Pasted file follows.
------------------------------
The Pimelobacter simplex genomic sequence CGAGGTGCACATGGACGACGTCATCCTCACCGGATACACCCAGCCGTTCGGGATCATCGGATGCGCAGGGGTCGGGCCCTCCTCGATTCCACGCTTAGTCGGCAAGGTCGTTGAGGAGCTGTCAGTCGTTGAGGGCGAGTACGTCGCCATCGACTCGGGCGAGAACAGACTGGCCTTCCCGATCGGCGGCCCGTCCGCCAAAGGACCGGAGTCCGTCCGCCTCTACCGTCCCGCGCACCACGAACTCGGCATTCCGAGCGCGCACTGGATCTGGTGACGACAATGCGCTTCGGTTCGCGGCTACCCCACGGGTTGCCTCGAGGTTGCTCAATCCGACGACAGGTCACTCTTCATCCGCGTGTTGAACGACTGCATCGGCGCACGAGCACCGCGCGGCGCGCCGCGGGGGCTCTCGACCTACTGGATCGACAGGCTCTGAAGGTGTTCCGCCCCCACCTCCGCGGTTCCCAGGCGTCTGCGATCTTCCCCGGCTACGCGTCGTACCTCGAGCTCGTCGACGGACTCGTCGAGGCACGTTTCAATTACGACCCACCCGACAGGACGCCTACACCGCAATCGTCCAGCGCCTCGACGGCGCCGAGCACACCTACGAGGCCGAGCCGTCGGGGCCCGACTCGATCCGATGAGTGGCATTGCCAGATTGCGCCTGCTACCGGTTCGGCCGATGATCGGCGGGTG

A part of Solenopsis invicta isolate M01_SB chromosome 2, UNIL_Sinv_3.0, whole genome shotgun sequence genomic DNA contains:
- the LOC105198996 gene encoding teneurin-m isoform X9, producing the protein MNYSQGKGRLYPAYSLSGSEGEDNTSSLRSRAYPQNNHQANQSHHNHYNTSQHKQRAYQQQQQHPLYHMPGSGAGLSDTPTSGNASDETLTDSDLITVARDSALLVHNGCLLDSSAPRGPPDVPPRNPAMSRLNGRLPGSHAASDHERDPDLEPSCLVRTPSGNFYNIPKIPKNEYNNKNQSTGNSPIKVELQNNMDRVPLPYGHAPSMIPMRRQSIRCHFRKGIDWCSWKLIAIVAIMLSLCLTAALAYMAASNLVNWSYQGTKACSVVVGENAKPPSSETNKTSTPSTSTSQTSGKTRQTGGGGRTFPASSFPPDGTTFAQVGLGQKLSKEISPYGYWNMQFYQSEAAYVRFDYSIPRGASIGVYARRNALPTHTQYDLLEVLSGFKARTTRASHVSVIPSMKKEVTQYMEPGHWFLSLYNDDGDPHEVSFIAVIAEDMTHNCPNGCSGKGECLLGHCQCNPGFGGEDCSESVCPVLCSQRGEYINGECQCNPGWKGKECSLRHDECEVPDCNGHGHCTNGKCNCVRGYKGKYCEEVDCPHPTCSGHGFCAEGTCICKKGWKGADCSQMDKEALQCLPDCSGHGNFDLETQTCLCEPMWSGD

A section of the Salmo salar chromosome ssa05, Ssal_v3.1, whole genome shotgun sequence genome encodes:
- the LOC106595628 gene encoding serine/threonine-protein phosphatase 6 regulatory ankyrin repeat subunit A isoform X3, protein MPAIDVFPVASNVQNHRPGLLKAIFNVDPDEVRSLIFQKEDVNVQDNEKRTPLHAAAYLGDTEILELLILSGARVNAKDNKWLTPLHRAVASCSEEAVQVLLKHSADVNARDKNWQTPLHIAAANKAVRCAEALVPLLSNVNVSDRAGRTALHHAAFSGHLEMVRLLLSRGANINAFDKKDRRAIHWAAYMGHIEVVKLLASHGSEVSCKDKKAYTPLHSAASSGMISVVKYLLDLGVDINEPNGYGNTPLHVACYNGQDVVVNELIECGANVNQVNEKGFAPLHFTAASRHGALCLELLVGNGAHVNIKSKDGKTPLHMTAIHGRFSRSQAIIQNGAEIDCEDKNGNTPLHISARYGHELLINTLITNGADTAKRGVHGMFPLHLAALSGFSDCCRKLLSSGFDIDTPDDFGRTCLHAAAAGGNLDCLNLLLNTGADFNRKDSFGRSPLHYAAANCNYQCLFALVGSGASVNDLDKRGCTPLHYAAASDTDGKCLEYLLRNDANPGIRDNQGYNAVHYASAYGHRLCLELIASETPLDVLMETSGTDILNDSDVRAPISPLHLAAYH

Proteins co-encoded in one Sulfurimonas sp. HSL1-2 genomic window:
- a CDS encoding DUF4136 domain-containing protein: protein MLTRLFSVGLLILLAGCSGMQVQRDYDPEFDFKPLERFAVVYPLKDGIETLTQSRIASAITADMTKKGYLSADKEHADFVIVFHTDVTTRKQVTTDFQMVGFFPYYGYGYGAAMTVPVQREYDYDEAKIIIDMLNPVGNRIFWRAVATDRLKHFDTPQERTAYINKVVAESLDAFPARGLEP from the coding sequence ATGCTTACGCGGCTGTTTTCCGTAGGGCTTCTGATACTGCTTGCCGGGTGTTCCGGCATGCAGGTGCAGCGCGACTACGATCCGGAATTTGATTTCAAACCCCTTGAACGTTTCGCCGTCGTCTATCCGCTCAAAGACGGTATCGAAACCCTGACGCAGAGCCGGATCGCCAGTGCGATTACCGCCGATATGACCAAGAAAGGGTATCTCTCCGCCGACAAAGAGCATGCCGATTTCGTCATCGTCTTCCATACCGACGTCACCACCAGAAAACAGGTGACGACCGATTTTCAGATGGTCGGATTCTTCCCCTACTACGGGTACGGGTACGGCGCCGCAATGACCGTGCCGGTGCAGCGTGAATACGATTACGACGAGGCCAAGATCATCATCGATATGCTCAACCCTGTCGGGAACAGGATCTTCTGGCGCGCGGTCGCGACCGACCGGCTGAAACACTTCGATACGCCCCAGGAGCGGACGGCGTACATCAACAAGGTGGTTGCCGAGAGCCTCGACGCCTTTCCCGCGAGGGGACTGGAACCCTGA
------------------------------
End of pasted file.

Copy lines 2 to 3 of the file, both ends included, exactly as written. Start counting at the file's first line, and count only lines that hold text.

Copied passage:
A part of Solenopsis invicta isolate M01_SB chromosome 2, UNIL_Sinv_3.0, whole genome shotgun sequence genomic DNA contains:
- the LOC105198996 gene encoding teneurin-m isoform X9, producing the protein MNYSQGKGRLYPAYSLSGSEGEDNTSSLRSRAYPQNNHQANQSHHNHYNTSQHKQRAYQQQQQHPLYHMPGSGAGLSDTPTSGNASDETLTDSDLITVARDSALLVHNGCLLDSSAPRGPPDVPPRNPAMSRLNGRLPGSHAASDHERDPDLEPSCLVRTPSGNFYNIPKIPKNEYNNKNQSTGNSPIKVELQNNMDRVPLPYGHAPSMIPMRRQSIRCHFRKGIDWCSWKLIAIVAIMLSLCLTAALAYMAASNLVNWSYQGTKACSVVVGENAKPPSSETNKTSTPSTSTSQTSGKTRQTGGGGRTFPASSFPPDGTTFAQVGLGQKLSKEISPYGYWNMQFYQSEAAYVRFDYSIPRGASIGVYARRNALPTHTQYDLLEVLSGFKARTTRASHVSVIPSMKKEVTQYMEPGHWFLSLYNDDGDPHEVSFIAVIAEDMTHNCPNGCSGKGECLLGHCQCNPGFGGEDCSESVCPVLCSQRGEYINGECQCNPGWKGKECSLRHDECEVPDCNGHGHCTNGKCNCVRGYKGKYCEEVDCPHPTCSGHGFCAEGTCICKKGWKGADCSQMDKEALQCLPDCSGHGNFDLETQTCLCEPMWSGD